- There are several ways to edit.
- There are several perspectives on editing.
- These creative editing methods will help you catch major and minor errors.
Even the best of us make typos and grammatical errors at times. Whether you’re writing quickly and getting “corrections” from your text editor or just miss a beat or two, you’ll always need to go back and fix things.
From correcting small spelling errors to major revisions that improve syntax and readability, there’s a lot to take the red pen to. The fewer errors you have in your writing, the more your readers can trust you.
And you’ll be able to establish yourself as a niche authority so much easier with clean writing. Here are three ways to catch errors in your own work.
The Meticulous Method
This method is one of the most meticulous. It’s great if you’ve just written something technical or something that really exercised your vocabulary.
Take a note card, small board, or other small square item you can’t see through (your hand also works) and cover up all but the first word. Focus hard and make sure the word and all the punctuation is right.
Move on to cover up the third word, then the fourth, and so on until you have checked the whole piece word-for-word.
Doing things this way is kind of slow, but it’s not slower than writing everything two or three times after other people have caught the mistakes!
The Fast Method
This is one of the faster methods of editing. Take something with a spongy tip, like a retractable pen or the eraser end of a pencil, and slowly underline each word as you read it.
This method will help you get through a lot of material quickly. Doing things this way helps you catch rhyming words that may not be spelled right (they’re/their) and other simple mistakes.
Spend a couple of seconds on each word to make sure you get everything right. It’s tempting to breeze through things with this method, but you won’t catch as many errors if you go too fast.
The Tried and True Method for Catching Logical Errors
If you suspect that you’ve got some fleshing out of ideas to do or you feel like you’ve just written a dictionary, you need to try this method.
Start at the end of your piece. Doing this gives you a totally fresh perspective on everything you’ve written, because it’s taken out of context.
Read the last sentence carefully, making any edits on the paper if you can. Then move on to the second to last, then the one before that, and so on until you reach the beginning of the piece.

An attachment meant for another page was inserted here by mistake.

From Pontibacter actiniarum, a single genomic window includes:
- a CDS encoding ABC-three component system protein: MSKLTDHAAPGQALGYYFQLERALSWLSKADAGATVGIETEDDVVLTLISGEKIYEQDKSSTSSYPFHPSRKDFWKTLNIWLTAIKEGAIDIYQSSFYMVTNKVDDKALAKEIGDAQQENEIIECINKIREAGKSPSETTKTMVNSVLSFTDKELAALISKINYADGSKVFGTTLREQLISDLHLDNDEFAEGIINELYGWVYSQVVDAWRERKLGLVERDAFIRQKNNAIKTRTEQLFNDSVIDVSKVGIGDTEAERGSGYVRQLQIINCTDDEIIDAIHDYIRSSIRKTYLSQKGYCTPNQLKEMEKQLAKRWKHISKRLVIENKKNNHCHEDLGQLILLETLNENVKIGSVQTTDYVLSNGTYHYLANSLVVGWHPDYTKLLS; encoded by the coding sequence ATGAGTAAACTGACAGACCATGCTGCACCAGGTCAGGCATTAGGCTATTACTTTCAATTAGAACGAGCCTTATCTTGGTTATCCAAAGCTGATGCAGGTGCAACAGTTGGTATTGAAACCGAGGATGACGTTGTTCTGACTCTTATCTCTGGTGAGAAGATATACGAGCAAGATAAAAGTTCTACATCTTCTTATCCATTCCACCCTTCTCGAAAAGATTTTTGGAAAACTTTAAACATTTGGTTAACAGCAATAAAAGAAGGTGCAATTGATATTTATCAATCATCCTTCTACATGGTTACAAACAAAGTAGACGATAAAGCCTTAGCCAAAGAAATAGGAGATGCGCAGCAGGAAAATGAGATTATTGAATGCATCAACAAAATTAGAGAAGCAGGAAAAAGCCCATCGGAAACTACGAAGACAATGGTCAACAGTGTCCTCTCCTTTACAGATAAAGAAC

Intense editors have been known to do this a couple times for really tough pieces. This method just works!
Editing with Confidence
Perhaps the most important thing about editing your own pieces is developing confidence as a writer in the knowledge that you are creating quality work and improving.
When you edit, it’s about more than a few spelling revisions. You want to work on the ideas of a piece and make sure everything makes sense.
As you edit, you will be able to make steady progress toward making work that impresses people. Besides fixing the repeated spelling and grammar errors, you want to find ways to improve the meaning and style of your writing.
Improving builds confidence that will help you take smart risks in your writing. So keep writing and editing as carefully as you can!
Writers know that writing is more than consonants and vowels put together in coherent sentences. It’s about ideas, logic, and connection. As you edit more and more analytically, really meaningful or smart things that you write will start to stand out. You will learn that you have strengths you can build on and develop stronger ideas.
We all have rough pieces that we have to work on more than others before they’re ready for our audience. No matter what you happen to be editing at the time, keep in mind that as you improve, you’ll make more and more strong work and less and less weak work.
Editing for clarity and meaning sometimes means going through a piece backwards, but you’ll get better at catching mistakes as you write if you take the time to do this.
Spending the extra time editing is an important investment in your skill set.